UNITED STATES of America v. Marie CARSON, et al., United States District Court, E.D. Pennsylvania., 741 F.Supp. 92, Civ. A. No. 89-9126., July 17, 1990
UNITED STATES of America v. Marie CARSON, et al.
United States District Court, E.D. Pennsylvania.
741 F.Supp. 92
Civ. A. No. 89-9126.
July 17, 1990.
Michael J. Salem, Kathryn J. Brown, Trial Attys., Tax Div., U.S. Dept. of Justice, Washington, D.C., for plaintiff.
Howard F. Finkelman, Philadelphia, Pa., for Marie Carson & Raeann Carson Rappucci.
Joseph R. Young, Media, Pa., for Suburban Federal Sav. Bank.
KATZ, District Judge.
The United States seeks to reduce federal personal income tax assessments for the years 1983, 1984, and 1985 to judgment and to foreclose federal tax liens on property which the defendant taxpayer, Marie Carson, deeded to her daughter, defendant Raeann Carson Rapucci. For the reasons which follow the United States' motion for partial summary judgment is granted.
I. ═ Taxes Owed
Mrs. Carson admits that she owes taxes for the years in question but disputes the amount due. Complaint and Answer, para. 12. The United States has provided a certified copy of the Certificate of Assessments and Payments, covering the tax years 1983, 1984, and 1985 and based on the self-assessed tax returns of Mrs. Carson and her husband, Raymond Carson, who is now deceased. Exhibit C to plaintiff's motion. A tax liability of $9,315.53, plus interest and penalties, is shown on the Certificate.
The Certificate of Assessments and Payments establishes a presumption that the assessments are valid, and shifts the burdens of production and persuasion to the defendant taxpayer to show that the assessments are incorrect. Psaty v. United States , 442 F.2d 1154, 1158√60 (3d Cir.1971).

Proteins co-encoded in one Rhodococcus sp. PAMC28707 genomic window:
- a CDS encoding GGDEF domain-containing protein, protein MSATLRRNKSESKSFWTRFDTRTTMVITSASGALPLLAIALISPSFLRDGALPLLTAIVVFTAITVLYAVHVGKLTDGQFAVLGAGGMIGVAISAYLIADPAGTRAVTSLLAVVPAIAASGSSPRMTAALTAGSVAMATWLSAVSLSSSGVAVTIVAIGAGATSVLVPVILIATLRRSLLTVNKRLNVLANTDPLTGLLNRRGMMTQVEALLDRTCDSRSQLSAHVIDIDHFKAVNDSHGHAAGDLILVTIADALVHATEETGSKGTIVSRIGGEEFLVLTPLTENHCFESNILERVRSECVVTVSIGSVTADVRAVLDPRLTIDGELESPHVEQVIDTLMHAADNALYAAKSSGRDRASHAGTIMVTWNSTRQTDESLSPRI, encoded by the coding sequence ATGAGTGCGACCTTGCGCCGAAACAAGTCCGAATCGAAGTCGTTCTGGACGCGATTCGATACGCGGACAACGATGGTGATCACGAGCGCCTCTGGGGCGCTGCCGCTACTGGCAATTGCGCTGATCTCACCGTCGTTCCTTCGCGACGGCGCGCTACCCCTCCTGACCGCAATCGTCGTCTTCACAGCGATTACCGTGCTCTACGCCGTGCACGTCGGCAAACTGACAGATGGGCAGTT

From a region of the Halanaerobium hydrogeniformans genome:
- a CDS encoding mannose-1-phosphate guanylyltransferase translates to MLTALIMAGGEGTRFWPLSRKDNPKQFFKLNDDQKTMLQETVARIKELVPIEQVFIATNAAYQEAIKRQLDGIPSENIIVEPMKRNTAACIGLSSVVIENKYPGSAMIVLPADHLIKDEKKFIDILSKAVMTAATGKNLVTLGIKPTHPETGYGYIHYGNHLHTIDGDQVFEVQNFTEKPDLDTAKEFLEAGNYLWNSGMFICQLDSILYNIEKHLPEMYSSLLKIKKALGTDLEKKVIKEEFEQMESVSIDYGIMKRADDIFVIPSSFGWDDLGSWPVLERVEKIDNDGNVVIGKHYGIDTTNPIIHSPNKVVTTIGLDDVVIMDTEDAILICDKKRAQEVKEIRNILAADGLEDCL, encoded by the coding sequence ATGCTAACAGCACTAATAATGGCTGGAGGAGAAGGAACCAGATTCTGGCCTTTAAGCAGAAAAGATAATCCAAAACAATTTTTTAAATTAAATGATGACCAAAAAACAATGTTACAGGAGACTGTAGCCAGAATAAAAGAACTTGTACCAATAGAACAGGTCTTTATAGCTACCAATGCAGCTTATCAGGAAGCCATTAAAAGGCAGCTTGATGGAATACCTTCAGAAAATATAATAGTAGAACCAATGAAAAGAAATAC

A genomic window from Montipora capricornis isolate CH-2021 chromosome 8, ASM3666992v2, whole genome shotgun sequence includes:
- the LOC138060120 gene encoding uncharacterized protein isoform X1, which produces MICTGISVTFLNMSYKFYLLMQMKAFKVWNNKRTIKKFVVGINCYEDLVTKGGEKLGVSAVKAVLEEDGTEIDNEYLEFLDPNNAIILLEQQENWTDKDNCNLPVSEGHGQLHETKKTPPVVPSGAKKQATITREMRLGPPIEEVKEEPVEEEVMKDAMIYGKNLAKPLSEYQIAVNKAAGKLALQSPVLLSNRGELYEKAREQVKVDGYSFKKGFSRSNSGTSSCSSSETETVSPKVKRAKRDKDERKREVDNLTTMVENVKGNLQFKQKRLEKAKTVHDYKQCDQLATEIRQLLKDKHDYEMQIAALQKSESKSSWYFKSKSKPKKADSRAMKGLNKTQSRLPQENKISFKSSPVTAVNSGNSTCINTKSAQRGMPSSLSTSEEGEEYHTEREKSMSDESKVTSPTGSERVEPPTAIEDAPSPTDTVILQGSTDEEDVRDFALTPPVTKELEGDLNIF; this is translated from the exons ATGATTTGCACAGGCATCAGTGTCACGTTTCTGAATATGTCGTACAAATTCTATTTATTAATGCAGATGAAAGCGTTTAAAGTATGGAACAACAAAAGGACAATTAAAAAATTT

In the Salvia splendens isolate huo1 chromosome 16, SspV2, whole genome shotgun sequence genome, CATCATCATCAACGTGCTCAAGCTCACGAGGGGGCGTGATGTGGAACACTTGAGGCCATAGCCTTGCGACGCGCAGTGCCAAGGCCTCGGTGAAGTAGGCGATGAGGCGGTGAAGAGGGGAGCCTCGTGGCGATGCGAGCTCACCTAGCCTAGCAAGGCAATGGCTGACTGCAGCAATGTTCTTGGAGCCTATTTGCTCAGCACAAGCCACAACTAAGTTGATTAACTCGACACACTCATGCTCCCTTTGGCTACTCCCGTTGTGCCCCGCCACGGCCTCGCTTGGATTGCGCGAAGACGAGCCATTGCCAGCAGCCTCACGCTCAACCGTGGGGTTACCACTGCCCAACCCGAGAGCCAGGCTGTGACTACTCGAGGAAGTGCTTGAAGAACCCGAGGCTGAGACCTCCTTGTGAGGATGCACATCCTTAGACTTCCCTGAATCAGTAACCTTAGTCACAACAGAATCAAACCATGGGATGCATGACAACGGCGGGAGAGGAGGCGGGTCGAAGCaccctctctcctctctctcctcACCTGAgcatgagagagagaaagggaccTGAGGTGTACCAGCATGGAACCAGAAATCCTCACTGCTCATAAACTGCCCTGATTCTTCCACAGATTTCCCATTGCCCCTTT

Mrs. Carson relies on a Tax Collection Waiver, which pertains only to the tax year 1983 and reflects an outstanding amount due of $2,503.15, in disputing the amount of tax owed. Answer para. 12 and Exhibit A to plaintiff's motion. This reliance is misplaced. The waiver's purpose is to extend the limitations period in which suit may be brought to recover the tax assessed. See 26 U.S.C. ╖ 6502(a) (Supp.1990). In this case the waiver provided the government an extension until December 31, 1991; by statute the government already had six years from the date of the assessment to bring suit. 26 U.S.C. ╖ 6502(a)(1) (Supp.1990). Assessments for the tax years 1983, 1984, and 1985 were made, respectively, on May 28, 1984, September 23, 1985, and September 4, 1989. Suit was brought on all three assessments in December 1989, within the six-year statutory time limit rather than within the extension period. Moreover, the amount reflected in the waiver, $2,503.15, 1 is the same as that reflected in the Certificate of Assessments and Payments for the tax year 1983. As evidence of how much Mrs. Carson owes, the Tax Collection Waiver actually supports the accuracy of the government's assessment for 1983.
1 This is the amount which represents Mrs. Carson's 1983 tax liability plus statutory penalties and interest accruing until September 25, 1989, the date the Certificate was prepared.
Nor can Mrs. Carson rely on the document entitled "Offer in Compromise," which allegedly indicates the correct amount of tax owed, to rebut the presumption that the Certificate of Assessments correctly establishes the amount due. The so-called Offer in Compromise has apparently not been executed by any party; the taxpayer's inability to show that the document is a binding agreement prevents her from meeting her burden. Thus Mrs. Carson, individually and as executrix of her husband's estate, owes the United States $9,315.53 as reflected in the Certificate of Assessments and Payments, plus statutory interest and costs accruing from the dates of the assessments to the date of entry of judgment. See 26 U.S.C. ╖ 6601 (Supp.1990) (interest), ╖ 7430 (1989) (costs).
II. ═ Federal Tax Liens and Foreclosure
Federal tax liens arose on the dates the assessments were made≈that is, May 28, 1984 for the 1983 tax year, September 23, 1985 for the 1984 tax year, and September 4, 1989 for the 1985 tax year. 26 U.S.C. ╖ 6322 (1989). These liens attached to property acquired by the taxpayer during the life of the lien. Glass City Bank v. United States , 326 U.S. 265, 268, 66 S.Ct. 108, 110, 90 L.Ed. 56 (1946).